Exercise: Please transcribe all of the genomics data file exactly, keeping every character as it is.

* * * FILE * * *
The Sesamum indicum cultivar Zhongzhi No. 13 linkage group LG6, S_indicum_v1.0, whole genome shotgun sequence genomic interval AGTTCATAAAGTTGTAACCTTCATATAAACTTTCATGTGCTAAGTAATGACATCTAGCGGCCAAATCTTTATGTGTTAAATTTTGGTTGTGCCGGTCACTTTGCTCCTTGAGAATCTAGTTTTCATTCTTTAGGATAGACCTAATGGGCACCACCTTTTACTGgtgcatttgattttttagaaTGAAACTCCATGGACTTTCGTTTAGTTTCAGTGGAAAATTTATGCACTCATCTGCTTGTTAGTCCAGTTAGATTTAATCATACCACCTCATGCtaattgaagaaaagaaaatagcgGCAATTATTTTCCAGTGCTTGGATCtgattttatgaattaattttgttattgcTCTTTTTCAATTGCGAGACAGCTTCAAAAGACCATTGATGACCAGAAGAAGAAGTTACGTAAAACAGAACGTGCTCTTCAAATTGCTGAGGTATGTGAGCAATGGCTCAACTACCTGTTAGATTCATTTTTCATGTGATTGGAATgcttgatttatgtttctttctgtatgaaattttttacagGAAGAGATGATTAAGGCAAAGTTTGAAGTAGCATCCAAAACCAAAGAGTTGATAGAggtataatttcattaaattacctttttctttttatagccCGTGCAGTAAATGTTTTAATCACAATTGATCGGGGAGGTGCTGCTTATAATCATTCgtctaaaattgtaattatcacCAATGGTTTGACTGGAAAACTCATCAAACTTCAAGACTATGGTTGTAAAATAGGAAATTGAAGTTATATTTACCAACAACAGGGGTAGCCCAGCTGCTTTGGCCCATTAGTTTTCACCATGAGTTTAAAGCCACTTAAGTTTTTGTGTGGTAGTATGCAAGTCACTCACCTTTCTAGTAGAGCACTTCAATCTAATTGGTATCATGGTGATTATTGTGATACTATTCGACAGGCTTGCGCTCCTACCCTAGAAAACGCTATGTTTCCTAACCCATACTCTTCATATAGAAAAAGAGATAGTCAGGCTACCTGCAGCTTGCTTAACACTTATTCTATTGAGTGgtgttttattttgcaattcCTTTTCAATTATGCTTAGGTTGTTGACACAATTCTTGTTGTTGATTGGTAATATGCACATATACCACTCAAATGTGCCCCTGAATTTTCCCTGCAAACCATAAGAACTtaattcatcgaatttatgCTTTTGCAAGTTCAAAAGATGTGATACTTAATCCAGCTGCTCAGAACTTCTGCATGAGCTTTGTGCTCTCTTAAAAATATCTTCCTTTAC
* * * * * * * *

The Sesamum indicum cultivar Zhongzhi No. 13 linkage group LG6, S_indicum_v1.0, whole genome shotgun sequence genomic interval AGTTCATAAAGTTGTAACCTTCATATAAACTTTCATGTGCTAAGTAATGACATCTAGCGGCCAAATCTTTATGTGTTAAATTTTGGTTGTGCCGGTCACTTTGCTCCTTGAGAATCTAGTTTTCATTCTTTAGGATAGACCTAATGGGCACCACCTTTTACTGgtgcatttgattttttagaaTGAAACTCCATGGACTTTCGTTTAGTTTCAGTGGAAAATTTATGCACTCATCTGCTTGTTAGTCCAGTTAGATTTAATCATACCACCTCATGCtaattgaagaaaagaaaatagcgGCAATTATTTTCCAGTGCTTGGATCtgattttatgaattaattttgttattgcTCTTTTTCAATTGCGAGACAGCTTCAAAAGACCATTGATGACCAGAAGAAGAAGTTACGTAAAACAGAACGTGCTCTTCAAATTGCTGAGGTATGTGAGCAATGGCTCAACTACCTGTTAGATTCATTTTTCATGTGATTGGAATgcttgatttatgtttctttctgtatgaaattttttacagGAAGAGATGATTAAGGCAAAGTTTGAAGTAGCATCCAAAACCAAAGAGTTGATAGAggtataatttcattaaattacctttttctttttatagccCGTGCAGTAAATGTTTTAATCACAATTGATCGGGGAGGTGCTGCTTATAATCATTCgtctaaaattgtaattatcacCAATGGTTTGACTGGAAAACTCATCAAACTTCAAGACTATGGTTGTAAAATAGGAAATTGAAGTTATATTTACCAACAACAGGGGTAGCCCAGCTGCTTTGGCCCATTAGTTTTCACCATGAGTTTAAAGCCACTTAAGTTTTTGTGTGGTAGTATGCAAGTCACTCACCTTTCTAGTAGAGCACTTCAATCTAATTGGTATCATGGTGATTATTGTGATACTATTCGACAGGCTTGCGCTCCTACCCTAGAAAACGCTATGTTTCCTAACCCATACTCTTCATATAGAAAAAGAGATAGTCAGGCTACCTGCAGCTTGCTTAACACTTATTCTATTGAGTGgtgttttattttgcaattcCTTTTCAATTATGCTTAGGTTGTTGACACAATTCTTGTTGTTGATTGGTAATATGCACATATACCACTCAAATGTGCCCCTGAATTTTCCCTGCAAACCATAAGAACTtaattcatcgaatttatgCTTTTGCAAGTTCAAAAGATGTGATACTTAATCCAGCTGCTCAGAACTTCTGCATGAGCTTTGTGCTCTCTTAAAAATATCTTCCTTTAC